Development of the Irritable Bowel Syndrome Cognitive Affective Scale: a brief self-report measure for clinical and research settings

    loading  Checking for direct PDF access through Ovid



Measures of cognitive-affective processes believed to underlie Irritable Bowel Syndrome (IBS) symptom expression are used widely in both clinical and research settings. When combined, these measures can be time-consuming and it is not clear whether they evaluate distinct or overlapping constructs. With this study, we seek to identify the most critical cognitive-affective components contributing toward the expression of IBS and to identify which items in these constructs might be streamlined into a single, brief self-report measure.

Patients and methods

This measure was developed according to Food and Drug Administration guidelines for patient-reported outcome development. First, authors consolidated existing cognitive-affective measures (visceral sensitivity, anxiety sensitivity, and pain catastrophization) into a single questionnaire. Second, a principal components factor analysis was carried out on the basis of responses from a sample of participants with IBS. Third, on the basis of the results of the factor analysis, items were reduced to the final brief self-report measure and preliminary validity/reliability analyses (Cronbach’s α, correlation with other related constructs) were carried out.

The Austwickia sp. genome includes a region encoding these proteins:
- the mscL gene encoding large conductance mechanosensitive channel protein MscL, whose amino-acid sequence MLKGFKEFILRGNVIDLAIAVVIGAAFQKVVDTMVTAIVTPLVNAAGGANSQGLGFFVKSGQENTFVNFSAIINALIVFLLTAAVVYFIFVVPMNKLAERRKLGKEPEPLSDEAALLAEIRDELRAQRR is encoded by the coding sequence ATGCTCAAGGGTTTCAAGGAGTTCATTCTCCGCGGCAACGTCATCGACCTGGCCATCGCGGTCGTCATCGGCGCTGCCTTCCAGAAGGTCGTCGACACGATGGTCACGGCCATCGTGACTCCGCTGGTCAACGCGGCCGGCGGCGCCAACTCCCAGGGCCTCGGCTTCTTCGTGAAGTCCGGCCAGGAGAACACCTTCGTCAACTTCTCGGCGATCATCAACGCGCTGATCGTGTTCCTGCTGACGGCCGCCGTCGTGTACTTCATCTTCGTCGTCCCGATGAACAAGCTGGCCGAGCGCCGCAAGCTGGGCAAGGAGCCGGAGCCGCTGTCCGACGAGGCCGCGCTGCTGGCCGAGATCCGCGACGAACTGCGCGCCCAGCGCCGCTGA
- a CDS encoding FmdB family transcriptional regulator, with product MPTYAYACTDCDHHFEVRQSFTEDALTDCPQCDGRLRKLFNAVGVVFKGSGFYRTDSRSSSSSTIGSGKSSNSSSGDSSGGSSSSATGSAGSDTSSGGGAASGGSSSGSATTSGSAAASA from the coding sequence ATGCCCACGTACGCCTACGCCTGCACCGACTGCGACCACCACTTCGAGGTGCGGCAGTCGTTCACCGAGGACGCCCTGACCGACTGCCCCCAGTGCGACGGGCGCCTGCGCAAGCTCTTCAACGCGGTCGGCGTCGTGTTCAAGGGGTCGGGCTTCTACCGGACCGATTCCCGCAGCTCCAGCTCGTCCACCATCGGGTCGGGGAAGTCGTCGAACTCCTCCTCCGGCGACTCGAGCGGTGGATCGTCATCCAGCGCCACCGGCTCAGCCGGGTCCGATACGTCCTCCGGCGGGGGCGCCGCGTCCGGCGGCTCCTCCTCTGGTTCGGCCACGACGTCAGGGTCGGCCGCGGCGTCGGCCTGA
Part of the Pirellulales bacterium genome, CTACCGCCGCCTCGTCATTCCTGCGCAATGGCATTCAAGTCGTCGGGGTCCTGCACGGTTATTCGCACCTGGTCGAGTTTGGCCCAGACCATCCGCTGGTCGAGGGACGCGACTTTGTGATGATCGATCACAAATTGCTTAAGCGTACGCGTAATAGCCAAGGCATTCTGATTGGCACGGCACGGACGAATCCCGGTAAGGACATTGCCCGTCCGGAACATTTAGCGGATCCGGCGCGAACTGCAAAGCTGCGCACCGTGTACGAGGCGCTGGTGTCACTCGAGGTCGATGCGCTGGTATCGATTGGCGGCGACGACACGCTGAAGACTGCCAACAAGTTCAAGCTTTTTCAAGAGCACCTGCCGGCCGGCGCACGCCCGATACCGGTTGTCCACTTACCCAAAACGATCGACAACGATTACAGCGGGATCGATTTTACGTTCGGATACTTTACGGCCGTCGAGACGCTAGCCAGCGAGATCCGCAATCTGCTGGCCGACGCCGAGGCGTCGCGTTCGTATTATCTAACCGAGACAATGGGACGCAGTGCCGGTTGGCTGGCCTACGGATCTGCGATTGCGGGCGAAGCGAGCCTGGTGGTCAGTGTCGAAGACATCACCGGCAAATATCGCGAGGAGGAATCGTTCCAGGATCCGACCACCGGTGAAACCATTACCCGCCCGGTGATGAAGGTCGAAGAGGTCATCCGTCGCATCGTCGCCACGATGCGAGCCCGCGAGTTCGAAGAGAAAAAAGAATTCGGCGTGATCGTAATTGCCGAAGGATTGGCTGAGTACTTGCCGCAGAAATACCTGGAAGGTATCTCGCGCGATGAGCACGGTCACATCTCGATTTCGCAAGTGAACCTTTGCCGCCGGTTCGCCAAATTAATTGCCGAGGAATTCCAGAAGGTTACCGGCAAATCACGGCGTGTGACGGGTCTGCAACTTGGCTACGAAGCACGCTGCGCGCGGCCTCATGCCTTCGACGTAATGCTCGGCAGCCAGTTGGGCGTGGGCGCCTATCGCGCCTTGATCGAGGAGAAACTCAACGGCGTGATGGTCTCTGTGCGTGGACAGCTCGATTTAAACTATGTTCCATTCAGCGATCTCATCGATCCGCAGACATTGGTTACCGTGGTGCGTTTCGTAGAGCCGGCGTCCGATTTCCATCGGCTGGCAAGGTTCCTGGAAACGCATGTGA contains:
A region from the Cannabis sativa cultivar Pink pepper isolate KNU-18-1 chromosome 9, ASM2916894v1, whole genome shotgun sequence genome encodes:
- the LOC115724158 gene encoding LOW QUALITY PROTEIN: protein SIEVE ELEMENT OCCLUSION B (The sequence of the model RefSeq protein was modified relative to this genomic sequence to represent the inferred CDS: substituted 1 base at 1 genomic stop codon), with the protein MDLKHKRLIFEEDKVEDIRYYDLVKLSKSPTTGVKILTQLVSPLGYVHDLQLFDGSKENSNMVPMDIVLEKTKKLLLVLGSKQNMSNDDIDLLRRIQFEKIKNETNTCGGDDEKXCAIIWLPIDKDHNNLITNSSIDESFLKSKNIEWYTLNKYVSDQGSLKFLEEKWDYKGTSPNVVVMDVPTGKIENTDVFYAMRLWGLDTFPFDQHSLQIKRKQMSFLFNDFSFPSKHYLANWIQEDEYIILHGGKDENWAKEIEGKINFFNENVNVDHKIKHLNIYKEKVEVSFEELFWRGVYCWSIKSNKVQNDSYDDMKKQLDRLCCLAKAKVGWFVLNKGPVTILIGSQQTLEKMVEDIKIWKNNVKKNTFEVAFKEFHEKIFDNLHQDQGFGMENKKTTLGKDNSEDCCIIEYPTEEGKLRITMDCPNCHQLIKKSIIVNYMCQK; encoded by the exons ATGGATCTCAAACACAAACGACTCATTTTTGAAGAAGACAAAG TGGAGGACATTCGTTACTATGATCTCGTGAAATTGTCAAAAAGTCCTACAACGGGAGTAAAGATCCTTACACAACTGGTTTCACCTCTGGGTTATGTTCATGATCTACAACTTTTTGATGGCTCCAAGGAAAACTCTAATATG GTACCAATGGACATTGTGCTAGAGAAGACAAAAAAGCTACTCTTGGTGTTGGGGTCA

An initial, 44-item measure was created. In all, 179 patients with ROME-III IBS completed an online survey. Principal component analysis and item reduction yielded a 15-item scale with three factors: pain catastrophization, visceral hypervigilance, and extraintestinal hypervigilance. The final three factors showed comparable internal consistencies (α>0.90), concurrent validity, and predictive validity compared with the original 44 items.


Although more research is warranted, the 15 items identified appear to provide an accurate measure of two important cognitive-affective constructs in the IBS population.

Related Topics

    loading  Loading Related Articles